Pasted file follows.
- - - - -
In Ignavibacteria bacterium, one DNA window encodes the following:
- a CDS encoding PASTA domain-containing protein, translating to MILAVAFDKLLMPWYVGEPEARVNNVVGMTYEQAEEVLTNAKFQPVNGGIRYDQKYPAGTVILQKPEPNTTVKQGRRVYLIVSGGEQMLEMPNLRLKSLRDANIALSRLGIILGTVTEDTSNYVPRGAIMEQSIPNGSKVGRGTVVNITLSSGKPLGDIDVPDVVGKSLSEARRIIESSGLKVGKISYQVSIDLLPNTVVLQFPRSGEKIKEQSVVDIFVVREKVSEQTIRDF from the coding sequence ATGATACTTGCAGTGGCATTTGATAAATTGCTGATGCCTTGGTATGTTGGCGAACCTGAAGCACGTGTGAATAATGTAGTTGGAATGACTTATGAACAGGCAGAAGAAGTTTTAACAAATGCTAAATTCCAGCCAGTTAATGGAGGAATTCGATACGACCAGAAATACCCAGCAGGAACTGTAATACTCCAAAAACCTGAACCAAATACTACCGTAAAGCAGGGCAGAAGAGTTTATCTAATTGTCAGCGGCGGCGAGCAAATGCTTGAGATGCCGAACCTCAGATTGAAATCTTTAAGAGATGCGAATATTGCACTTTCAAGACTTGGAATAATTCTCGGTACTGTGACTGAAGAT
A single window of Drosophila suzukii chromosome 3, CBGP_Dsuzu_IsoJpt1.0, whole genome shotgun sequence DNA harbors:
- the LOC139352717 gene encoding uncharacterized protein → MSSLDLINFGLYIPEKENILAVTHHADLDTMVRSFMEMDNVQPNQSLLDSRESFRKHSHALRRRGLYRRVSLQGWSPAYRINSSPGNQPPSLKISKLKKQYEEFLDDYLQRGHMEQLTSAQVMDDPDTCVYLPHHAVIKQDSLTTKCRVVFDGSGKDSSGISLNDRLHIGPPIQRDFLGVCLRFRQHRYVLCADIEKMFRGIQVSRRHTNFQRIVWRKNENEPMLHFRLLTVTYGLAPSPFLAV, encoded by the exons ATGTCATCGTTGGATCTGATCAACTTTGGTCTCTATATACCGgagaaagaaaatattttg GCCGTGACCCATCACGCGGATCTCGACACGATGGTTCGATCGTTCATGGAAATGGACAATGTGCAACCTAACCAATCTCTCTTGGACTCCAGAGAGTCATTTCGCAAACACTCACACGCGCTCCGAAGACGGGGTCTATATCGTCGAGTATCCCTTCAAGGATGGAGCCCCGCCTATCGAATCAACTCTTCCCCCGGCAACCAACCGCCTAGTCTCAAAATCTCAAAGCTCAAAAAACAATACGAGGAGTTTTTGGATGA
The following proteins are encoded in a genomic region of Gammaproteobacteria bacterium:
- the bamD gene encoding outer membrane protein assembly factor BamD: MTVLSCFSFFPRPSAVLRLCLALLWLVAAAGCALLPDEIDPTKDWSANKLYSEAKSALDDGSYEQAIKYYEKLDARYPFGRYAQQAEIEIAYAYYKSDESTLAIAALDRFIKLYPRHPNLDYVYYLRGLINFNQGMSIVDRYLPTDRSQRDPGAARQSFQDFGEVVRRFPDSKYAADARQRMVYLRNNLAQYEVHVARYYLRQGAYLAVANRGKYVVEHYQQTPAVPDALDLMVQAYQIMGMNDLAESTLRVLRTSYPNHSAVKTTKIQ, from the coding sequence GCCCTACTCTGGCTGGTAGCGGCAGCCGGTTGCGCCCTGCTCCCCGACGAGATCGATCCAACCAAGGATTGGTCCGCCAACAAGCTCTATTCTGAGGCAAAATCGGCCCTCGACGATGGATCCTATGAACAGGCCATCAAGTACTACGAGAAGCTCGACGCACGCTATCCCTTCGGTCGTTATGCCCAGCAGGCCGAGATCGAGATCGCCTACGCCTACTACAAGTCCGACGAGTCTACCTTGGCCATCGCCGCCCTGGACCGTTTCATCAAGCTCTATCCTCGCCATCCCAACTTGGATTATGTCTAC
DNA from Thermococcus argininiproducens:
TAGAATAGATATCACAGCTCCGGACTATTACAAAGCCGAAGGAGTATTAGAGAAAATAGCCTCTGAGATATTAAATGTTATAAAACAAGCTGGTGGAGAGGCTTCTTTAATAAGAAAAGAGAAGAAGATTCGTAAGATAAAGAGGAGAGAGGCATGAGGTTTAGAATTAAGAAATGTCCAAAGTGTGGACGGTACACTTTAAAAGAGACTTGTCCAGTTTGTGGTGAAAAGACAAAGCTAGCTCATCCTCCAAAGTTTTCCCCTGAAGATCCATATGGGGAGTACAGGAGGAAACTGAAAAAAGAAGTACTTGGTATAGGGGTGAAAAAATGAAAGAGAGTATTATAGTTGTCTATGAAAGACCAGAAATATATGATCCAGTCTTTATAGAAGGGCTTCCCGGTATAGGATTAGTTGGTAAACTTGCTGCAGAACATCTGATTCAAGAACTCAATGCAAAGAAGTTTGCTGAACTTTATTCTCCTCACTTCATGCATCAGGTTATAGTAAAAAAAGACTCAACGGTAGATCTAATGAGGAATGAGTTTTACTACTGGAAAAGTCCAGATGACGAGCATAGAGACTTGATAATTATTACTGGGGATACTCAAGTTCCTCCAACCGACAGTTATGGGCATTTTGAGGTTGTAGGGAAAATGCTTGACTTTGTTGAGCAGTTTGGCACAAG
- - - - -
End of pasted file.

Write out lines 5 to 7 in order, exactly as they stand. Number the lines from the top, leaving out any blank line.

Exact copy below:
The following proteins are encoded in a genomic region of Gammaproteobacteria bacterium:
- the bamD gene encoding outer membrane protein assembly factor BamD: MTVLSCFSFFPRPSAVLRLCLALLWLVAAAGCALLPDEIDPTKDWSANKLYSEAKSALDDGSYEQAIKYYEKLDARYPFGRYAQQAEIEIAYAYYKSDESTLAIAALDRFIKLYPRHPNLDYVYYLRGLINFNQGMSIVDRYLPTDRSQRDPGAARQSFQDFGEVVRRFPDSKYAADARQRMVYLRNNLAQYEVHVARYYLRQGAYLAVANRGKYVVEHYQQTPAVPDALDLMVQAYQIMGMNDLAESTLRVLRTSYPNHSAVKTTKIQ, from the coding sequence GCCCTACTCTGGCTGGTAGCGGCAGCCGGTTGCGCCCTGCTCCCCGACGAGATCGATCCAACCAAGGATTGGTCCGCCAACAAGCTCTATTCTGAGGCAAAATCGGCCCTCGACGATGGATCCTATGAACAGGCCATCAAGTACTACGAGAAGCTCGACGCACGCTATCCCTTCGGTCGTTATGCCCAGCAGGCCGAGATCGAGATCGCCTACGCCTACTACAAGTCCGACGAGTCTACCTTGGCCATCGCCGCCCTGGACCGTTTCATCAAGCTCTATCCTCGCCATCCCAACTTGGATTATGTCTAC
DNA from Thermococcus argininiproducens: